This is the price the dealer will pay you for a car. Most consumers believe that car trade-ins offer the best deal. However, when trading-in, you generally buy an new car, on which dealers make a good profit. To entice you, dealers reduce the profit on the new car and allocate this “discount” to the amount offered for your car trade-in – creating the impression of a ‘great deal’. To answer our question about your car finance settlements, this price will either contribute towards settling your car loan or you can use it as cash towards a new car purchase.
4. Reconditioning costs:
Would you purchase a used vehicle with scratches, dents or tires that need replacement? Reconditioning costs are the costs required to bring the car into a ‘selling condition’. Your CarZar inspector will evaluate your car’s reconditioning costs and incorporate them into final cash offer.
Next? Working out your car trade in value.
Working out your car trade in value may seem like a seamless effort, however there’s many nitty gritty details cracks to see to – research, getting an unbiased professional evaluation, contacting multiple dealers, etc. When it comes to getting an estimate for the market value of your car, here are the easiest options:
- Get a free online quote for your car on online car buying services like www.carzar.co.za – CarZar uses a unique algorithm based on market trends and previous transaction histories.
- Schedule a professional vehicle inspection – CarZar has partnered with independent valuation service, DEKRA and KwikFit, to provide transparent inspections and a guaranteed unbiased cash offer.
- Keep your dealer options open – why go through the hassle of contacting loads of dealers when CarZar can advertise your car to hundreds of dealers on their matchmaking selling platform for 48-hours, to help get you the best price the market is willing to pay.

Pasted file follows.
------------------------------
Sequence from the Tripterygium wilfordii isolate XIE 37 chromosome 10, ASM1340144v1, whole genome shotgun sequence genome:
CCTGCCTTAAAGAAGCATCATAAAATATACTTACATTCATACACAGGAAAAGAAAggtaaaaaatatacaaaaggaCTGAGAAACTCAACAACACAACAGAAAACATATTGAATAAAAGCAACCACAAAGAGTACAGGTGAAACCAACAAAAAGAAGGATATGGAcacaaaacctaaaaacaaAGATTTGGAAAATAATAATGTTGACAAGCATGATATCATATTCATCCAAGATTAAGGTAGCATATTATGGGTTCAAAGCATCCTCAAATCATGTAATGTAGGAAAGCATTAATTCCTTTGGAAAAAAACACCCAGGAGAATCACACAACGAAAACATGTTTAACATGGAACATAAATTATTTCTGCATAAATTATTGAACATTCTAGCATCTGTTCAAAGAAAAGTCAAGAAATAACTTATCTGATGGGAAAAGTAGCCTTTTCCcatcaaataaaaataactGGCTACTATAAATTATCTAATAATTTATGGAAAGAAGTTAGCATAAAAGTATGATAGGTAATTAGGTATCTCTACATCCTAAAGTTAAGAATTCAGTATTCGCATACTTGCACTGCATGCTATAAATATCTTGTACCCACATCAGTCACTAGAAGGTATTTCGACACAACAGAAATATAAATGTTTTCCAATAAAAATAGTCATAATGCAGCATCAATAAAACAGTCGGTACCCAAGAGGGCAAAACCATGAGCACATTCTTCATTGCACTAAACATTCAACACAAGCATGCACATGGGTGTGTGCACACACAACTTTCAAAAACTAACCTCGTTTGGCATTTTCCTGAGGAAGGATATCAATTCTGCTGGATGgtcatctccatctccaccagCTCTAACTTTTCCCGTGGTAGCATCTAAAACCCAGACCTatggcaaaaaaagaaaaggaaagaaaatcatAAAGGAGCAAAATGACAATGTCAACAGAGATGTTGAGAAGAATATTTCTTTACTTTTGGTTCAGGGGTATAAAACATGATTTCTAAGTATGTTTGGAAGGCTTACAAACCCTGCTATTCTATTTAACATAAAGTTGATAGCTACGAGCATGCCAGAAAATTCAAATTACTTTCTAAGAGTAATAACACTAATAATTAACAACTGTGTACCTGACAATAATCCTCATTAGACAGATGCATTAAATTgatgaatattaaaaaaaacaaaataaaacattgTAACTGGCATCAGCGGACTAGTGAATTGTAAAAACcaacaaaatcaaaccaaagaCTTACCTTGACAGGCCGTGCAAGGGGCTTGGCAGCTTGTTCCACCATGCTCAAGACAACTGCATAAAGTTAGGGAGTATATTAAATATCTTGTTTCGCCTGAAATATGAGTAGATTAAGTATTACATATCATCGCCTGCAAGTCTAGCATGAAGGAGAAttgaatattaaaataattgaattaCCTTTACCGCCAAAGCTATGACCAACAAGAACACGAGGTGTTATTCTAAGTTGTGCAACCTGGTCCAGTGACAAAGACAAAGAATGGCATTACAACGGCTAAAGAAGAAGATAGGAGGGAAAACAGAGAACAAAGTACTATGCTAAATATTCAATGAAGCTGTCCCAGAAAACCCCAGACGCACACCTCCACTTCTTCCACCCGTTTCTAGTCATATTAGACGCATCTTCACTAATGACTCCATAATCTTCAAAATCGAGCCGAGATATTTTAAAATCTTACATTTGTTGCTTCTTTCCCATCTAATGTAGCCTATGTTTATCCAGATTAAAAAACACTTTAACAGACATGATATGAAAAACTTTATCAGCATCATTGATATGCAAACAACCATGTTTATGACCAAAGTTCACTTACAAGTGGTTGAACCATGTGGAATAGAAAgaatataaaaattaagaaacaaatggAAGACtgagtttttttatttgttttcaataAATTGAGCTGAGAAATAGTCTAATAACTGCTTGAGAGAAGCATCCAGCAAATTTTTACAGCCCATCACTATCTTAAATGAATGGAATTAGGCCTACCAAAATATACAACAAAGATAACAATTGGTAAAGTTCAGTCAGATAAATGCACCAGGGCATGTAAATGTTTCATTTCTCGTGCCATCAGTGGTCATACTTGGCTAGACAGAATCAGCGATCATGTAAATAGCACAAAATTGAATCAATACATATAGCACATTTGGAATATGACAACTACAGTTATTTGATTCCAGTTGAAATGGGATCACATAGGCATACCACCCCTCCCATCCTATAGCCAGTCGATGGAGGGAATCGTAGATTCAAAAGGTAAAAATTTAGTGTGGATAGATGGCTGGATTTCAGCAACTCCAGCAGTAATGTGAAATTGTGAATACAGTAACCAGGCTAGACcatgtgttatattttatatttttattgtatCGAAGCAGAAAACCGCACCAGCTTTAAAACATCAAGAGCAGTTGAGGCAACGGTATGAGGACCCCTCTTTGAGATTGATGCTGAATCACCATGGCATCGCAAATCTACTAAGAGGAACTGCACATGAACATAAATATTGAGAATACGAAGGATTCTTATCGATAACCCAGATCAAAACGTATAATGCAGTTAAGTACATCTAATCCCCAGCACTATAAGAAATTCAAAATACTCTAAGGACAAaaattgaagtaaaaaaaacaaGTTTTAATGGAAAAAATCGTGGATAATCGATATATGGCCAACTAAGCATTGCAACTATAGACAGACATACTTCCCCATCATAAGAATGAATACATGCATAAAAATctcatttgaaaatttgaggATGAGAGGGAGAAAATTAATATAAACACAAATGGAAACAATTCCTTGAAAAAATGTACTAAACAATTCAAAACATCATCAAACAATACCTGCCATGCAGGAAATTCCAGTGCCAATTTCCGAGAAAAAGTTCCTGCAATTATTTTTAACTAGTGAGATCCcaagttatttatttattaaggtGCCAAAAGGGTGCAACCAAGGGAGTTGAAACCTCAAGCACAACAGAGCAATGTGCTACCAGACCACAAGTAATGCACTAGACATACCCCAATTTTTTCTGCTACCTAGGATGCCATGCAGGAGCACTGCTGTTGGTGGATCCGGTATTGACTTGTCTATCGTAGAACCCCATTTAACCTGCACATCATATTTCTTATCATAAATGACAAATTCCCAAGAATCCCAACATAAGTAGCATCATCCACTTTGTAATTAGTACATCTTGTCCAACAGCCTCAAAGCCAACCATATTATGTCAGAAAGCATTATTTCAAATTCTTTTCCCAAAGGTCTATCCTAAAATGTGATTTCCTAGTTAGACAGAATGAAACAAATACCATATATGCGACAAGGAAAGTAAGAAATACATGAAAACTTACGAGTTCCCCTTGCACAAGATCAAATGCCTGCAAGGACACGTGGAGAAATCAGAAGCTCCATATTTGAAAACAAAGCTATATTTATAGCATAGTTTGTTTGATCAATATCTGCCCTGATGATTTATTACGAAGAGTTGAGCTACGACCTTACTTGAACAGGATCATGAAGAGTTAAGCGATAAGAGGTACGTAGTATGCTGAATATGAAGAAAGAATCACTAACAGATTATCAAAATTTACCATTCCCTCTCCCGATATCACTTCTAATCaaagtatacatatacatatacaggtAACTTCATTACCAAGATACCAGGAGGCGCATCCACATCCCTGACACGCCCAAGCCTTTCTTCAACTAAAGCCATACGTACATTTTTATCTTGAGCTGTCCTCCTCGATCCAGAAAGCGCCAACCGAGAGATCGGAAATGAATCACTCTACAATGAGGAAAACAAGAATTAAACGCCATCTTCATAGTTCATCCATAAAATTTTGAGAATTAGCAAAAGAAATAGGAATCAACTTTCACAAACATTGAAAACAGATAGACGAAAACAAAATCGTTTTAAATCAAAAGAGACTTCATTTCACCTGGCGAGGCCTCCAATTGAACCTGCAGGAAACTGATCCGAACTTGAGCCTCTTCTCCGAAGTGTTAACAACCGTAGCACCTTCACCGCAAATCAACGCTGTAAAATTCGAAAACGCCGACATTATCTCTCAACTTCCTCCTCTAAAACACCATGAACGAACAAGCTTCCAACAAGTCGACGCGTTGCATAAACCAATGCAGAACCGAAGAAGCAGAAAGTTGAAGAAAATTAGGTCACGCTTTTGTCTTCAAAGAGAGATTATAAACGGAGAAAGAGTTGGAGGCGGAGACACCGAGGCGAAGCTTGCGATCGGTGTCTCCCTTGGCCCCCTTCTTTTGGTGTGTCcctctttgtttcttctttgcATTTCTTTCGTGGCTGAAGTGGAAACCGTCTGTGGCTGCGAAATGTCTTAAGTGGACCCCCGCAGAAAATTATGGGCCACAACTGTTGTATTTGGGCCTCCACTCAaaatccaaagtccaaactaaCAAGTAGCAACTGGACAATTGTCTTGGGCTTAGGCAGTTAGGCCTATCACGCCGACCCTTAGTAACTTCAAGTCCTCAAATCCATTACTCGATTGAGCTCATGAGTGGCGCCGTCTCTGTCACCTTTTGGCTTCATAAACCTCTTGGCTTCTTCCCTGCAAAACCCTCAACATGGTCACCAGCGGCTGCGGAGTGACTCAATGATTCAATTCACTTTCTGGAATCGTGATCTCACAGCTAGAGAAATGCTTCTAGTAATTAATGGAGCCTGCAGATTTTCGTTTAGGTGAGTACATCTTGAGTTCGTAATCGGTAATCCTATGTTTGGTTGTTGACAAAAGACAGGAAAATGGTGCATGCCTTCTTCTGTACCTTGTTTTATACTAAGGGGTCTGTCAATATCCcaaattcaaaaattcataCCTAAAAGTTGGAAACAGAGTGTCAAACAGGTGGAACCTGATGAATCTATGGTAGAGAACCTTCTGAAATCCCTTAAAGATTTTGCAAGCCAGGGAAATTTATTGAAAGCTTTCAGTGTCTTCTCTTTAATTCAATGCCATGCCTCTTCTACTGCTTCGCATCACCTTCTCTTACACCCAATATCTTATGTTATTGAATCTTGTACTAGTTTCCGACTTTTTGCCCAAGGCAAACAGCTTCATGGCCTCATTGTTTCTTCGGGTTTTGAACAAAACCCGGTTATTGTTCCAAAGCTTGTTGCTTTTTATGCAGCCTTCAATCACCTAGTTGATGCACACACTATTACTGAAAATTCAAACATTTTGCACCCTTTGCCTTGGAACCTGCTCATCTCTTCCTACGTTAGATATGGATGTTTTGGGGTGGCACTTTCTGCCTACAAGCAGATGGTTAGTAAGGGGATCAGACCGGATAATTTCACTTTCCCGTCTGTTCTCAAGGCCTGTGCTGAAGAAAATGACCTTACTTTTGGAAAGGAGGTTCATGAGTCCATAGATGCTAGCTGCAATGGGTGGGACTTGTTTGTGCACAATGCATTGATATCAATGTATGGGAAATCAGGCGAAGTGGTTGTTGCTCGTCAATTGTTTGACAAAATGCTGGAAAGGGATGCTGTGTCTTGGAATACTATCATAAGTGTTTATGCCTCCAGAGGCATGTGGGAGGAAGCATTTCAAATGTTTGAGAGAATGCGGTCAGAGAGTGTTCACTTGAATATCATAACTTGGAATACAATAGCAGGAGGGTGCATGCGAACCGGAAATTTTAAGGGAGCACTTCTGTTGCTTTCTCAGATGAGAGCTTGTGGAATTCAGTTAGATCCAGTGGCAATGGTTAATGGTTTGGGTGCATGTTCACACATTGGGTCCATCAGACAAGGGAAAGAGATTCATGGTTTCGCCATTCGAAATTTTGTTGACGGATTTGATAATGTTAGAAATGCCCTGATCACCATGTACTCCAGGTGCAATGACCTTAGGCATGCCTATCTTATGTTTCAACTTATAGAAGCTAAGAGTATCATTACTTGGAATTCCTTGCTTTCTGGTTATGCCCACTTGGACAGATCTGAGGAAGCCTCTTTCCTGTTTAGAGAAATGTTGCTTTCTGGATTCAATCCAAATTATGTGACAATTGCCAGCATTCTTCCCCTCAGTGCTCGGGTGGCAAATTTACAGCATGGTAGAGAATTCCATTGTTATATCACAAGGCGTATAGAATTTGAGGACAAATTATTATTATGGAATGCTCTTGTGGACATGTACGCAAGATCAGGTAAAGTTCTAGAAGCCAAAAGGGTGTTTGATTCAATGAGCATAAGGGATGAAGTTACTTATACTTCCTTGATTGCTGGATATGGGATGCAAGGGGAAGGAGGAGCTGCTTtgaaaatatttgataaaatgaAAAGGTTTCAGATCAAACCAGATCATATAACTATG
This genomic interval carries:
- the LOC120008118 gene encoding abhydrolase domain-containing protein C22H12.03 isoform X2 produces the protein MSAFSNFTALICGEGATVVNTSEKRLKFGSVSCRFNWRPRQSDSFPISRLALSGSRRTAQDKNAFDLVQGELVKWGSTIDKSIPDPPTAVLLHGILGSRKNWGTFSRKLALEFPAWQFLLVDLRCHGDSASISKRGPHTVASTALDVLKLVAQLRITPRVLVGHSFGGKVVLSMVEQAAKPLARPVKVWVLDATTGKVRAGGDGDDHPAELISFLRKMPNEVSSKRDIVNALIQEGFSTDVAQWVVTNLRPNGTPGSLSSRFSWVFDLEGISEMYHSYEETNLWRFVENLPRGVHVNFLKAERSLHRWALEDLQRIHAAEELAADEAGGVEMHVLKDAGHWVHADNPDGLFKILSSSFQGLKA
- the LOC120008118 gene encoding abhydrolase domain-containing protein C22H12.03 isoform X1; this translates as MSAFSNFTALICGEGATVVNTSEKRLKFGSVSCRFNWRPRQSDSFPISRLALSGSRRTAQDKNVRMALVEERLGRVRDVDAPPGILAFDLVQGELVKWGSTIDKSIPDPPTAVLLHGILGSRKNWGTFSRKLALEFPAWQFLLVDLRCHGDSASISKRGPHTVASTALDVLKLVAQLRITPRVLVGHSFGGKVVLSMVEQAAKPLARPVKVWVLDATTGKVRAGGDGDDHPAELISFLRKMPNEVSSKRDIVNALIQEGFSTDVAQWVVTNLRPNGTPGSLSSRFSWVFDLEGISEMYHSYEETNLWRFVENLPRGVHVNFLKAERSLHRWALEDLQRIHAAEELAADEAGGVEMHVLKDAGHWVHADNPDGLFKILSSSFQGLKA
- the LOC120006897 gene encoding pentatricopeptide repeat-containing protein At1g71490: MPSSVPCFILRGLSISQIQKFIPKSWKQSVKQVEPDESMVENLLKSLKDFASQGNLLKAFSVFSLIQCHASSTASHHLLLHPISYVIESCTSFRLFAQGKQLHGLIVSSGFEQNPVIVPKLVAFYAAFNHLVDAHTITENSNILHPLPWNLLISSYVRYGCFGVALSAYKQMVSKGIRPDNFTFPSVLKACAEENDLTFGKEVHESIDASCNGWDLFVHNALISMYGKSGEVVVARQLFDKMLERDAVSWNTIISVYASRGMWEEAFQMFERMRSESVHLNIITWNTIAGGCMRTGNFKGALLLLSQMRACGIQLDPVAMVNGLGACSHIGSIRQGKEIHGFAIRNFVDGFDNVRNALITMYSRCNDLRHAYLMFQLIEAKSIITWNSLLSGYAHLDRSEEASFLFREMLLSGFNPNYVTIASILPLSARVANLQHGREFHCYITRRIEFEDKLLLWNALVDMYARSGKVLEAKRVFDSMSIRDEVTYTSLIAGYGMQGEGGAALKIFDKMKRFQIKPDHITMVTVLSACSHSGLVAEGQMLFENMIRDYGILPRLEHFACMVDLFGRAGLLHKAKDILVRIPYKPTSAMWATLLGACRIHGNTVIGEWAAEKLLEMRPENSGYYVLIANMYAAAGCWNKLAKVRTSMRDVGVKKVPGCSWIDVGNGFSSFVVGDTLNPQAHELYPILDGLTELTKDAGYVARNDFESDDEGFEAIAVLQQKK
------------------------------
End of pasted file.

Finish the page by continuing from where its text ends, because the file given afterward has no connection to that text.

- Do your own research.
- Get a haggling salesman to calculate the resale value of your car.
- Call up different dealers on your own.
The best part out trying to figure out the trade-in value of your car is that CarZar’s clearly got all your options covered – it’s a 3 in 1 solution.
If you want to enhance the resale value of your car and make your trade-in attractive, ensure you have spare keys, full proof of service history and that your second hand car’s interior and exterior is in selling condition – we only buy running cars!
To find out which cars trade in well, check out:
Though, there are cons to trading-in your car.
Retailing is expensive! Dealerships incur substantial costs when selling a car. These costs include displaying the car on the showroom floor, marketing, workforce, insurance, reconditioning, capital and others. This essentially means dealers have to make a commission.
The profit made on your new car purchase is reduced and made to seem as though you’re getting a massive ‘discount’.
If there’s one thing you can take from this, it’s that selling a car would give you cash in hands; which ultimately means more flexibility to purchase at any dealership, higher bargaining power to negotiate a really good discount and you will not incur any hidden retail costs. So, why go through the hassle trying to figure out how to trade in a car?